A nerd’s tryst with Design, Creativity and Leadership
While growing up, the most useful pages were those at the back of academic books.
Those would hold solutions to sums and problems, which I would check often. If they
would match with mine, I would get cheap thrills, almost like a chronic desire for ego
boost. A nerd’s favoured spectacle for the quantification of self worth, an image of
constant feedback that I had gotten it right; there was only one answer, and I had been
able to achieve the same. Life was already laid out, learning was a monologue; some
greater nerd out there had taken out the time to give all solutions already…
Life at school was hence black and white. Leaders were those who looked like the
stereotypical boy on the “Ideal Child” poster, with knee length socks, hair neatly
combed and crisp uniforms. One of our school counsellors, Sister Yvonne, once gave
me the photocopy of an essay on youth, which spoke of youthfulness as a state of
mind and the essence of great leaders. Their fearlessness, that ability to take risks,
the resilience to overcome hindrances, the strength to choose a different path and be
themselves were ingredients, which many of my age had lost already. I believe that was
one of the most important lessons in those fourteen years of schooling.
What intrigued me the most was how even art classes were homogenised. I used to
wonder if all children in all schools paint only that one scenery with conical mountains,
river and a house. Thankfully my father taught me how to draw a tortoise, snail and
wild flowers. I almost failed in art at school and got selected to a design school for
graduation. It changed my perspective forever.
I faced ambiguity for the first time, not an image, but a full-fledged draconian self.
At first I was overwhelmed, but slowly I learnt to embrace it and enjoy it. That was
it. The moment you start loving what you are doing, you would be ecstatic. I realized
there are no concrete preconceived solutions and one has to find those relative to each
context. It was a different world altogether, and I realized that I was not out of place.
Most importantly, there was no right or wrong, there were only greys, and greys are
beautiful indeed. They give you so much scope to innovate, to stretch the imagination
for concepts, to map the mind till the last bit can be oozed out and tried and tested. It
was different, flexible and much more real than the surreal certainty, discipline and
claustrophobic rigidity I had faced earlier.
Having spent some of my most important years in exploring Design, I had been
exposed to various streams and ways of thinking. This rekindled inquisitiveness as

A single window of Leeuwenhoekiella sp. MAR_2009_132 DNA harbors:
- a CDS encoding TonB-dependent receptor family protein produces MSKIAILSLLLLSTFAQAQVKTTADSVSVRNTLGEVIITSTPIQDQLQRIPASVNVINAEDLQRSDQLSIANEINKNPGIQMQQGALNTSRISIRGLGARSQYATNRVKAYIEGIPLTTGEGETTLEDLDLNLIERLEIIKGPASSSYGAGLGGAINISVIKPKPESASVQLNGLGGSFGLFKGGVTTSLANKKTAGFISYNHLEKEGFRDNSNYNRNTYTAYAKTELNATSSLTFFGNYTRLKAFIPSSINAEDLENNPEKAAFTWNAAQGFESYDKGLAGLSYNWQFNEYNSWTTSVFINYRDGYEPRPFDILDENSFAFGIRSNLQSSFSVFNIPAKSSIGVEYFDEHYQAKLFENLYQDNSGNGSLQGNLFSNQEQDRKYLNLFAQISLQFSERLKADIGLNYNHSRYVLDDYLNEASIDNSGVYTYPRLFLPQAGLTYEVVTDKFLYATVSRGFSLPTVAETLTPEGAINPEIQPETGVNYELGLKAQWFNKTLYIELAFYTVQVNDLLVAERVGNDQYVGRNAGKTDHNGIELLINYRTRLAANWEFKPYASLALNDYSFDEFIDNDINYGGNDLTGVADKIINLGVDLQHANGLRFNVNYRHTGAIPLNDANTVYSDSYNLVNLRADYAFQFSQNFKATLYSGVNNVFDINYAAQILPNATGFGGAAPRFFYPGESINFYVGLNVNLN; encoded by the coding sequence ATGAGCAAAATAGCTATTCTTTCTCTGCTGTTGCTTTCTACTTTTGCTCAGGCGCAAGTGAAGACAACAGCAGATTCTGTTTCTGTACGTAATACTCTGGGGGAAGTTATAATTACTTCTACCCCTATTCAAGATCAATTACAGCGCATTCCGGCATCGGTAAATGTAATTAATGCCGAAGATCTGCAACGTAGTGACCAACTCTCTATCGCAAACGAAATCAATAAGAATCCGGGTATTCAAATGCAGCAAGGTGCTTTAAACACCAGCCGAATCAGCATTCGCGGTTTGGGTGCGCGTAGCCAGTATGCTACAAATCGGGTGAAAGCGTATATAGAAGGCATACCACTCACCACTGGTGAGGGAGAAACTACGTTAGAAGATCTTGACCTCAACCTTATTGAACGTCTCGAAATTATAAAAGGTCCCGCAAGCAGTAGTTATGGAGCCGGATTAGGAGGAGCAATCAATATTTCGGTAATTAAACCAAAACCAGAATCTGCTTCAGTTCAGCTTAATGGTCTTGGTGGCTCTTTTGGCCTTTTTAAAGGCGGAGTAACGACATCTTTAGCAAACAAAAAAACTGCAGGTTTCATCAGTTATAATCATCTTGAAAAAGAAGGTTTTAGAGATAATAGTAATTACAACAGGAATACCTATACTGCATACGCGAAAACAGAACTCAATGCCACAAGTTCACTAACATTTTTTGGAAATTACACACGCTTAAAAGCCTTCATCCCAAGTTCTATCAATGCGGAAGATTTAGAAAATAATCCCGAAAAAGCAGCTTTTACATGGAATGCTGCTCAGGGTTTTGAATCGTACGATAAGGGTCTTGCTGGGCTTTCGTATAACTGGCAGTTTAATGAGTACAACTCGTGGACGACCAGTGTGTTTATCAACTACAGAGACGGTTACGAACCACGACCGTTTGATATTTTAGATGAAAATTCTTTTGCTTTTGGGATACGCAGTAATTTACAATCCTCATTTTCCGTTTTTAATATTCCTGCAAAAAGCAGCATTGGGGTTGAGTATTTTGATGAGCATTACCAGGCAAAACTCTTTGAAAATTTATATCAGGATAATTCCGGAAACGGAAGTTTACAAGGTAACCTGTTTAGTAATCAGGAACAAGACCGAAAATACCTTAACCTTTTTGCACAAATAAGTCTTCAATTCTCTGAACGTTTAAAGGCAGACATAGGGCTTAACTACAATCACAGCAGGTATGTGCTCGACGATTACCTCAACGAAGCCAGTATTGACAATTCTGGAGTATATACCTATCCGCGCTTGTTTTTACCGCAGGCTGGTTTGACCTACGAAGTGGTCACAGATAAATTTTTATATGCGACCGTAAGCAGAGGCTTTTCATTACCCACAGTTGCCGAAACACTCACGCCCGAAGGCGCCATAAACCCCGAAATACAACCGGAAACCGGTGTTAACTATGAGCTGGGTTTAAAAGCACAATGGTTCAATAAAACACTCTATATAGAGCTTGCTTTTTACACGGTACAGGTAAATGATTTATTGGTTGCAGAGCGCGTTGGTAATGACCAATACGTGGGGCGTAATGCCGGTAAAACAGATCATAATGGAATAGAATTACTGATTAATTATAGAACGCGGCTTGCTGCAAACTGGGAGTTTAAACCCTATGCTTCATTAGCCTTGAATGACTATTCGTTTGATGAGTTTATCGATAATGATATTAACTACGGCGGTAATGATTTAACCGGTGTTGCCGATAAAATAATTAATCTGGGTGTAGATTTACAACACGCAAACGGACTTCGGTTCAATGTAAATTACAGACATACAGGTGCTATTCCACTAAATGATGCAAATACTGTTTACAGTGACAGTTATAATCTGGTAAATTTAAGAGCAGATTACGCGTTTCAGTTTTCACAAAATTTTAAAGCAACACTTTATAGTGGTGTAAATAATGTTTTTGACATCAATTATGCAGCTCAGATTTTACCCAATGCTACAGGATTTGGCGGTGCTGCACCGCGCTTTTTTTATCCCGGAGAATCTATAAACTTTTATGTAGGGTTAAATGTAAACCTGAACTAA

well as the courage to meander. After cajoling in a creative environment, attempt at
understanding leadership was indeed an organic step, which came in a flow to expand
my thinking further, to unlearn and learn yet again. I applied for a fellowship in science
and liberal arts, aimed at inspiring leaders for tomorrow.
It would be a hyperbole to claim that I truly understand leadership now, or have
proved myself as a leader, nay. However, I have certainly felt that having come from
a stream that allowed the mind to open, have helped me grasp leadership to a humble
extent. I have come to realize that leaders do not come from another planet, they
cannot be created, they can definitely be encouraged and empowered, but basically
leaders are people who did not lose themselves in the crowd of reassurance and
reaffirmation along the way. They did not stop themselves from trying, and have
understood the importance of even failure.
In fact we must all sympathise with dear failure, which is not a monster, but just a
feedback that this step is not working, and leaders recognize it as that step perhaps. I
strongly feel that exposure to creativity certainly helps one in doing so. For the Design
Process or Creative Process as I have come to understand, involves lateral thinking,
coming up with different concepts to one problem, narrowing down, prioritizing,
testing, seeking feedback, re-working; it is a long process, a tedious, meticulous
process which requires patience and resilience, conviction and will power. If in the
process the feedback is negative, you find out why it doesn’t work, offer solution to
it than take it as a setback. It is not just about having the freedom to think, imagine
but also the strength to see it till the end, till its application. Furthermore, it is not just
about creation, but about being sensitive to the entire chain of consequences as well,
and hence taking informed and responsible decisions.